East and west intersect in the Balkans
Coffee, espresso and cappuccinos are done well all around the Mediterranean and the Balkans, sit was no surprise to get this delicious combo in a spiffy coffee shop in the middle of the slightly seedy harbor district in Vlore.
Not seedy as in dangerous – in fact all of Albania felt as safe as could be – but seedy in the sense of scamming taxi drivers and vendors selling tickets for phantom boats at inflated prices. Our slight brush with this came as we carried our backpacks toward customs. A guy in an official-looking bright orange vest steered toward the maze and then gestured to us that we should put our packs down on a bench while the border guards examined our passports. He seemed to be suggesting that he would guard them for us while we dealt with the formalities, kind of like those guys on some tropical beaches who offer to watch your stuff while you swim, with the implication that they’ll steal it if you don’t hire them. Our man in Albania wanted a couple of Euro for his troubles.
Vlore is seedy in a good way, as all harbor towns should be, and it’sdefinitely a crossroads for Southeastern Europe. Our Italian-style cappuccino and croissant represented that intermingling of cultures. As a certified coffee freak, I love a country where most cafes offer both Italian-style espresso-based drinks and thick-brewed Turkish coffee.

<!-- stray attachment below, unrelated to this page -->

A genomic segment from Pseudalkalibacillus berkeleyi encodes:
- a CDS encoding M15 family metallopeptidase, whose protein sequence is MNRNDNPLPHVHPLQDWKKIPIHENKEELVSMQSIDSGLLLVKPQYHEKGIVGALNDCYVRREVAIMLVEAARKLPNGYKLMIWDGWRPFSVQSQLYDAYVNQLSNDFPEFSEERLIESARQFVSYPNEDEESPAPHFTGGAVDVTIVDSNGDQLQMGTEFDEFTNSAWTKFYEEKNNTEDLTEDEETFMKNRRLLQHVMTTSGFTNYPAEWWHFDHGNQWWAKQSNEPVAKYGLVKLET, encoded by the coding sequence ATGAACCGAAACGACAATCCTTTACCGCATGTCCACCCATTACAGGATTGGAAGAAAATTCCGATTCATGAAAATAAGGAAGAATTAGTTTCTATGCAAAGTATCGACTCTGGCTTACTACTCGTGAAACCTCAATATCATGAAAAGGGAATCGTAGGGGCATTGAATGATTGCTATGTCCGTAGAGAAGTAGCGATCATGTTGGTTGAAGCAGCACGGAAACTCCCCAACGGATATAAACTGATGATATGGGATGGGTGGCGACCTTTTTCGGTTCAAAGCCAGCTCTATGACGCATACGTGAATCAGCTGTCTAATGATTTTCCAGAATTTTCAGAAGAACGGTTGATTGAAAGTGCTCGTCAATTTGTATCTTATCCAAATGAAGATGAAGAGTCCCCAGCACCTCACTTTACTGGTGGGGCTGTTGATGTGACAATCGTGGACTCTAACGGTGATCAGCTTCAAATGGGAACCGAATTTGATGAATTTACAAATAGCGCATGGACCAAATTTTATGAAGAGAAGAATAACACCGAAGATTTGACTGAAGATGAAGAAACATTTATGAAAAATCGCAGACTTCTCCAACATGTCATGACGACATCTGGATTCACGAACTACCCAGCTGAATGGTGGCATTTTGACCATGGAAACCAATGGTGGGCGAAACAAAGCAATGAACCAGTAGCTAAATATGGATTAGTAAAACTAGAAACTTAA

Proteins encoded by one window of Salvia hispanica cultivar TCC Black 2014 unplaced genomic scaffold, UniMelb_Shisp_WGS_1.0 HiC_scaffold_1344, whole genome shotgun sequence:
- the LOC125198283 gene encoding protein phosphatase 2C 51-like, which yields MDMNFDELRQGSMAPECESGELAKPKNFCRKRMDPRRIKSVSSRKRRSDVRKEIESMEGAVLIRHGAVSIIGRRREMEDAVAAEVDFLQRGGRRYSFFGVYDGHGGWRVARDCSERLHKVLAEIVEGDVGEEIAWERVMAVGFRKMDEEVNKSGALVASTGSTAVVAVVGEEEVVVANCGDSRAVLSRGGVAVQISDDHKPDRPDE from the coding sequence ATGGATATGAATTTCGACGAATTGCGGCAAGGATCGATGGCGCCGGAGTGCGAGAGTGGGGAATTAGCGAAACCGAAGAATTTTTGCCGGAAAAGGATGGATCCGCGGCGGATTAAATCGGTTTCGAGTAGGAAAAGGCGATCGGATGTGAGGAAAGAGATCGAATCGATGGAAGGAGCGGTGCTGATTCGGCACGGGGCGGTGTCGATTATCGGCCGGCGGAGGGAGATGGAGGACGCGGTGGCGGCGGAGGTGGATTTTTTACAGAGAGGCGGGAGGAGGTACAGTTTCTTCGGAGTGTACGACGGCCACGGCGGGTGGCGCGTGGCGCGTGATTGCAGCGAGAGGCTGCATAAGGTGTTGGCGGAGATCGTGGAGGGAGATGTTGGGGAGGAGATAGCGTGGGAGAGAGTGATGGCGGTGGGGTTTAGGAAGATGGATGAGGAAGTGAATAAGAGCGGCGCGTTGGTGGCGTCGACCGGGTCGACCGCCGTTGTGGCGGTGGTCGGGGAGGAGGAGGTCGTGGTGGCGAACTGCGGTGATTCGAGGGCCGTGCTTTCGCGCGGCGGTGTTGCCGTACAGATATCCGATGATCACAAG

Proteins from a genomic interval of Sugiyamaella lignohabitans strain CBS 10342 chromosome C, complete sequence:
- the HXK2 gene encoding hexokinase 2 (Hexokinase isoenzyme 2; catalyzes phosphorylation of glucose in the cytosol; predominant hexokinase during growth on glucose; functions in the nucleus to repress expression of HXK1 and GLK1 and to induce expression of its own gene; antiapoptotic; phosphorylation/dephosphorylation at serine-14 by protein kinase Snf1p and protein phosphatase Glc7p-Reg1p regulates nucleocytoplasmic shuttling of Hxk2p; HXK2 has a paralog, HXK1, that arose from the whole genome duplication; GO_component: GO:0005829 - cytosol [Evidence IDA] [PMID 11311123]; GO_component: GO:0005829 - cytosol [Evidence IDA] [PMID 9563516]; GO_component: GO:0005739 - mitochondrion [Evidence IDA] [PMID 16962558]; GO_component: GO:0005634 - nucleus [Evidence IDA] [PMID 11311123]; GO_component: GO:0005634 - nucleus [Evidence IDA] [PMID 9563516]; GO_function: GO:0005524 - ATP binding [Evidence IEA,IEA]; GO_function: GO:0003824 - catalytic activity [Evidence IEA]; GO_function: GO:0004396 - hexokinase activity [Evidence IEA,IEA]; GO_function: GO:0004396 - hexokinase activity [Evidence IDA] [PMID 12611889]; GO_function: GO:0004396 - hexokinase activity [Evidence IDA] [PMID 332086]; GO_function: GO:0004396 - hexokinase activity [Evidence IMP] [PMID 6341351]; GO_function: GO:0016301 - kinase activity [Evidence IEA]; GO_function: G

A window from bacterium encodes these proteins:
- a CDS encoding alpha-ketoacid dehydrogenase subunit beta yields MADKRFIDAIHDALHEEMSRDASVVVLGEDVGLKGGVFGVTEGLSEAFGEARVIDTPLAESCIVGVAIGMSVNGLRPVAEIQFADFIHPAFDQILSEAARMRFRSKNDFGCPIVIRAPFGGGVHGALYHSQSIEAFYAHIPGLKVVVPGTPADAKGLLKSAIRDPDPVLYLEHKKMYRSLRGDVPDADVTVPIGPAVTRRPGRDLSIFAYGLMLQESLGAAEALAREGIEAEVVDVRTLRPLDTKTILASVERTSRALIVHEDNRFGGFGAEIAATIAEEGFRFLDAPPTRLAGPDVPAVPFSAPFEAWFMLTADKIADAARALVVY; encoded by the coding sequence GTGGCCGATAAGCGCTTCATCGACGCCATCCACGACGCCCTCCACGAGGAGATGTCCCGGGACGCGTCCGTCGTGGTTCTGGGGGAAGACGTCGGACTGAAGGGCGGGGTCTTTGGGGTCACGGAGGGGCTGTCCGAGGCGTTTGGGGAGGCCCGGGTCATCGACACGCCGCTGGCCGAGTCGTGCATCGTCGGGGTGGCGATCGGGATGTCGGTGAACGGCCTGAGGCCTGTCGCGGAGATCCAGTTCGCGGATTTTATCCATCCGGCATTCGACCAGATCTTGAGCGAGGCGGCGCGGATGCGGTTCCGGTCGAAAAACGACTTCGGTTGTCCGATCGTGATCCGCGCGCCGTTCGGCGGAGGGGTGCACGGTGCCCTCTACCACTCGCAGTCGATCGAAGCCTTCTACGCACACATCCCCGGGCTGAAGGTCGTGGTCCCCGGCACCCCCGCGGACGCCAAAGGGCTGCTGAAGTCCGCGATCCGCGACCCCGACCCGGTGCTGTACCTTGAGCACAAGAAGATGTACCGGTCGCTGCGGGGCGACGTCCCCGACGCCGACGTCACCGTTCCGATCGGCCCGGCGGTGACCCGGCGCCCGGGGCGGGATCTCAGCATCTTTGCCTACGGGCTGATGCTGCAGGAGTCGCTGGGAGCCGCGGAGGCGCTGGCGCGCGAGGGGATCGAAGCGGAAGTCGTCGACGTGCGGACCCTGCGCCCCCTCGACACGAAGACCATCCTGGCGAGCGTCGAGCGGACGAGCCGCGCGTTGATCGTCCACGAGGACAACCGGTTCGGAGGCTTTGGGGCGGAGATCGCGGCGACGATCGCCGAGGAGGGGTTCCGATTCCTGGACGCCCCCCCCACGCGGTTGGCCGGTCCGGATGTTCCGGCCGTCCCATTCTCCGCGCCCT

Legend has it the famed pastry was invented by a baker in Budapest to commemorate a victory over Ottoman invaders — thus the crescent shape. Another variation of the legend is that Viennese bakers, awake in the wee hours of the morning, heard Turkish troops tunneling under the city and gave the alarm that allowed time for a successful defence of the city.
Food historians say they can conclusively disprove this story based on painstaking research of historic recipes, but it’s a fun tale nonetheless. What we do know is that, while the croissant has become a French icon, the pasty was actually invented in Austria, with records showing mention of the Austrian “Kipferl” as far back as the 13th century.
An Austrian military officer who opened a Viennese bakery in Paris in 1838 brought the pastry to the French — the rest, as they say, is history.
Now, there might be some French bakers out there who would dispute this version of the story, but because of my Austrian heritage, I’m sticking with it.
The dark, chocolate-filled croissants in Vlore didn’t have much of that classic crescent shape that symbolizes the near-eastern Orient (think Turkish flag), but they were so good that we bought a couple of extras to go for the long ferry ride, munching them on deck as we watched the forested mountains of Albania’s western shoreline fade into the hazy ocean mists.